Immigration is a hot-button topic in America today. However, despite constant media exposure, facts often get lost in the chaos of emotionally charged political debates.
While constant controversy surrounds the Mexican border and the Syrian refugee crisis, the chief concern for most American immigrants is simple confusion on how to navigate the bewildering immigration process.
To gain a better understanding, we caught up with Dr. Gregory Finkelson, President of American Corporate Services, Inc. Law Office.
A Move to the States
Since moving to the United States from the USSR in 1991, Finkelson has acquainted himself with the fields of immigration and corporate law and helped over 7,000 clients through his San Francisco based legal & consulting firm.
Much of the firm, including Dr. Finkelson, are 1st generation immigrants themselves, which has given them a unique bond with those they serve.
Finkelson explains: “Most American attorneys, born in the USA, can’t understand what it means to be fleeing Putin’s dictatorial regime, Jehovah’s Witnesses persecution or LGBT hounding in Russia, a real war in Ukraine, Tibetan refugees, or organ harvesting in China. We do understand, 100%.”
A Different Path
Dr. Finkelson’s background in the USSR was in engineering, but the salary for skilled workers at the time was small, and, as a Jew, he faced frequent anti-Semitism.
He first began transitioning toward business during Gorbachev’s perestroika period, eventually moving to the USA to pursue his Doctoral degree.
The common understanding forged between Finkelson and his clients is essential to the process, he explains. “Let me give a piece of advice to immigrants, deal only with USA licensed immigration attorneys who speak your language.”
At American Corporate Services, Inc. Law Office, the team has members who speak both Russian and Chinese.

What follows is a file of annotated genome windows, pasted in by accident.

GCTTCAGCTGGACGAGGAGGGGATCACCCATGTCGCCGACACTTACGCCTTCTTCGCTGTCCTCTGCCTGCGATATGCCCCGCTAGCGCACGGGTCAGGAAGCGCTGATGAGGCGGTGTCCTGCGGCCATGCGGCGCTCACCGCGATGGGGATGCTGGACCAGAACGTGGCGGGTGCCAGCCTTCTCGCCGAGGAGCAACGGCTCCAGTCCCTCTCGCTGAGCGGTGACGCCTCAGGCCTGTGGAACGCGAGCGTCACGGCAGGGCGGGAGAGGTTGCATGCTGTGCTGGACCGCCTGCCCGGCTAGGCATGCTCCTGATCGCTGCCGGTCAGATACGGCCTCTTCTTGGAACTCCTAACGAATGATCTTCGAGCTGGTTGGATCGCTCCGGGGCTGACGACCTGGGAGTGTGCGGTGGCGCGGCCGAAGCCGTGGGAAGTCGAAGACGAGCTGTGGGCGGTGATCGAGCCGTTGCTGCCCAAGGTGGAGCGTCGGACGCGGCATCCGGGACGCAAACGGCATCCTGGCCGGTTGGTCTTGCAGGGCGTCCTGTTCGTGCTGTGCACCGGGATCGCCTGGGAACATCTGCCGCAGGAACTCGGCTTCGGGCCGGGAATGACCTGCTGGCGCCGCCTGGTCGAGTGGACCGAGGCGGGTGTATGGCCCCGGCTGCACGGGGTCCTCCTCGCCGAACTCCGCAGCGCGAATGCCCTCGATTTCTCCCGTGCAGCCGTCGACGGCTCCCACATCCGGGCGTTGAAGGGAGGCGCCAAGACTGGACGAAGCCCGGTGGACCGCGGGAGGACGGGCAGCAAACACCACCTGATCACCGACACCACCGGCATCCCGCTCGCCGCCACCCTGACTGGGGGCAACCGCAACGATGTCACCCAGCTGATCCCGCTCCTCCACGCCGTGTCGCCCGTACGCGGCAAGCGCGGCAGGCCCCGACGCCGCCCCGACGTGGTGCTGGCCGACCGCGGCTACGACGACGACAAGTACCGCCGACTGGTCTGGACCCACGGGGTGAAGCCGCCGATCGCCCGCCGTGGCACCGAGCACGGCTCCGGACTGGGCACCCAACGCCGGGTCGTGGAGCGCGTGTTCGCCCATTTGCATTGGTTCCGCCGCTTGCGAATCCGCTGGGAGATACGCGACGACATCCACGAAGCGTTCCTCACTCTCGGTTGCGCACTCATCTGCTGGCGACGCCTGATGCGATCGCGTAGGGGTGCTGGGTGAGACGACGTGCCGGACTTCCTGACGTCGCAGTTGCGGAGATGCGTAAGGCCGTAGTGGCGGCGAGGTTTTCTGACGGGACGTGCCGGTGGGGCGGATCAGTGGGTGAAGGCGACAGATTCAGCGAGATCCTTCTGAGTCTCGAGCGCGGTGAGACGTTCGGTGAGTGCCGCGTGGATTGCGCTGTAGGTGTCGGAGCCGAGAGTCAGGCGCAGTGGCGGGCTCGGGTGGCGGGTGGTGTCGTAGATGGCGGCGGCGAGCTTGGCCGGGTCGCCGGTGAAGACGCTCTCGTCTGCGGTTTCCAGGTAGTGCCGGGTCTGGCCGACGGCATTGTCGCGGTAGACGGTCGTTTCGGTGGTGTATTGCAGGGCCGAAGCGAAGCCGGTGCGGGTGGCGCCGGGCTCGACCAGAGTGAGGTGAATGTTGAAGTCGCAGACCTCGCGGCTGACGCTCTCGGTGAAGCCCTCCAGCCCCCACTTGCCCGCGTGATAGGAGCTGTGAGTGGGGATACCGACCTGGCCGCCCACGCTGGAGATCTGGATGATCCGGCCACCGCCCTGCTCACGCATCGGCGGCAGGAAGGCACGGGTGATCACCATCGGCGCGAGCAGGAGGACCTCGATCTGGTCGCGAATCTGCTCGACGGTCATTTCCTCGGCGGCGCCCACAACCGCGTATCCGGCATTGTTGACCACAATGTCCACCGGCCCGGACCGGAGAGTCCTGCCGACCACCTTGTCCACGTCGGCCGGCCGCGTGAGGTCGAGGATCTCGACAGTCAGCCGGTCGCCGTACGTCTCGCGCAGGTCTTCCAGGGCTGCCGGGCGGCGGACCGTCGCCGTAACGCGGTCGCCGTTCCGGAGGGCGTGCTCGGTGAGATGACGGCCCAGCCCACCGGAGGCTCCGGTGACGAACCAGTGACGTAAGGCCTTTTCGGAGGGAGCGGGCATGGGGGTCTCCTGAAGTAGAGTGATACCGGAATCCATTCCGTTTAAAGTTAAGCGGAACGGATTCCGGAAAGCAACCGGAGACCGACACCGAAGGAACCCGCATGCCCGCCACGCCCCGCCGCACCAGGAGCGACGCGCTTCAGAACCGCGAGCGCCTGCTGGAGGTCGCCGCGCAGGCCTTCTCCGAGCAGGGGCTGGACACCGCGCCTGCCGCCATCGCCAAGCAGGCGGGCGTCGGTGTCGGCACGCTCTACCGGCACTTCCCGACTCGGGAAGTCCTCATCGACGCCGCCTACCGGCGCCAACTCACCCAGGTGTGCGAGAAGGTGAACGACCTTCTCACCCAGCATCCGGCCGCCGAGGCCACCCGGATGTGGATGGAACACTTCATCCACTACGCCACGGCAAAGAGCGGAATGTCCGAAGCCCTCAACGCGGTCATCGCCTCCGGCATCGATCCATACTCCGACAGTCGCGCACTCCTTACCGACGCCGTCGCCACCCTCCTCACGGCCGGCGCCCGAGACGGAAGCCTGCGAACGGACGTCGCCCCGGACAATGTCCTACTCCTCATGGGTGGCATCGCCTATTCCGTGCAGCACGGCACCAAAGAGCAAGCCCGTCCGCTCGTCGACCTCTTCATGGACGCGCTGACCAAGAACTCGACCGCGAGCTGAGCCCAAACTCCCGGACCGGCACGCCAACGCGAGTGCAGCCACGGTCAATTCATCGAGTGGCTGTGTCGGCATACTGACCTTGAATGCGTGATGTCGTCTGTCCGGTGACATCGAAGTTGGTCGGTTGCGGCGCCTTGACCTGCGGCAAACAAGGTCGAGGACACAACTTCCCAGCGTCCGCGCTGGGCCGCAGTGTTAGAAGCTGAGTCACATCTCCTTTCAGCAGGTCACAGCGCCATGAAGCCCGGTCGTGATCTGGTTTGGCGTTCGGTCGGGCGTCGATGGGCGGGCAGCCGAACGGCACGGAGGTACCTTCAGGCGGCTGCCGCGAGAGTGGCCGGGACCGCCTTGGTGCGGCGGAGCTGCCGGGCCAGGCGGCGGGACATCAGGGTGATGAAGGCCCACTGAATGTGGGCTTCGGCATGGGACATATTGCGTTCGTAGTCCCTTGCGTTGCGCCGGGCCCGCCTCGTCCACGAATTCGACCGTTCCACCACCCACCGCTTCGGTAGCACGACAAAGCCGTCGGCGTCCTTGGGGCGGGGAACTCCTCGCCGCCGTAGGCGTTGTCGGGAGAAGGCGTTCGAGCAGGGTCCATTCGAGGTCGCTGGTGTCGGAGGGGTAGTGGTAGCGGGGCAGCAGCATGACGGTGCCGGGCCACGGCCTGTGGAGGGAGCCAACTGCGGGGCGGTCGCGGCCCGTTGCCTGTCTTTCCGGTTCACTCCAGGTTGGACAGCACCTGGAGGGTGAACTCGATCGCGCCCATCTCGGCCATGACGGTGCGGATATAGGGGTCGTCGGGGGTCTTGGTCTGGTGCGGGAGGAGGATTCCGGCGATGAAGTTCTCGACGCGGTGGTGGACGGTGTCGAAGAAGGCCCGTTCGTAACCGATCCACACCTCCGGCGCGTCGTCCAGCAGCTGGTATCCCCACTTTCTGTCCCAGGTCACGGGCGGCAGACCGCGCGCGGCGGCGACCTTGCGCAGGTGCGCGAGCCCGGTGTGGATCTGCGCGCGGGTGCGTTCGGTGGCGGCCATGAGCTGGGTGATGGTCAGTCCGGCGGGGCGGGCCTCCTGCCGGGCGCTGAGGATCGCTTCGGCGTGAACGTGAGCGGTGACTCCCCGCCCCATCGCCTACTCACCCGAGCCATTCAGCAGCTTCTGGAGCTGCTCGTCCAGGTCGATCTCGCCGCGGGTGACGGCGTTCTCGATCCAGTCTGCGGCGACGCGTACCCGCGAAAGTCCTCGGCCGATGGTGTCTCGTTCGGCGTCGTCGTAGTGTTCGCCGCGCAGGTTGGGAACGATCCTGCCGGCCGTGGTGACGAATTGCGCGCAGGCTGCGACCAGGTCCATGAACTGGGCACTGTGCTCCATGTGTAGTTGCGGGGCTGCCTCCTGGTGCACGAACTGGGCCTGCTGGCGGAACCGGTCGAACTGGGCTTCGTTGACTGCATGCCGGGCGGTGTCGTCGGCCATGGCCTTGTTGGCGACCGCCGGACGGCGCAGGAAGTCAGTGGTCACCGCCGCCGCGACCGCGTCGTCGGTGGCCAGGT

Keeping Up With the Courts
Strong communication is important, as the stakes can be high for asylum seekers and undocumented immigrants. Just a small slip-up, such as a missed court hearing, can cause a judge to give an unfavorable decision.
“Immigration laws are complicated, the system is overtaxed, and the process is lengthy. For these reasons, we advise any person seeking asylum, or any other USA visa, to speak with an experienced immigration attorney before attempting to apply to enter the process.”
Finkelson makes other suggestions to help these groups on his web pages. For instance, he recommends that asylum seekers seek legal representation before attempting to enter the US, allowing them to be represented at detention centers or court hearings.
He also lists statistics that help set the record straight in the midst of so much political hyperbole. “From the likely perspective of the average American citizen, the term ‘illegal immigrant’ refers to Mexicans or potential terrorists. Yet, the truth is an entirely different story.”
He highlights other groups of undocumented immigrants, including ethnic Hungarians at risk of being deported to a country highlighted by amnesty international for lackluster human rights.
Through working with an immigration law firm like American Corporate Services, Inc. Law Office, an undocumented Hungarian can stay in the country for 5-7 years as their petition as reviewed.
They can also obtain work authorization in about 5 months.
Light at the End of the Tunnel
Despite the high stakes, Finkelson retains an optimistic outlook. For instance, he points out that wholesale deportation of millions of undocumented immigrants would cost over 100 trillion dollars.
He also doesn’t think that the publicized nativism seen so often seen in political discourse should discourage people from seeking the American dream.
“The earlier you move your family to the USA, the more thankful your children will be to your decision. Don’t waste your time playing the ‘Green Card Lottery’, don’t wait for the miracle, don’t delay.”
To him, America is still synonymous with the land of opportunity. We couldn’t agree more and are thankful that Finkelson and his San Francisco-based team of immigration attorneys are now in the States, fighting the good fight to keep it that way.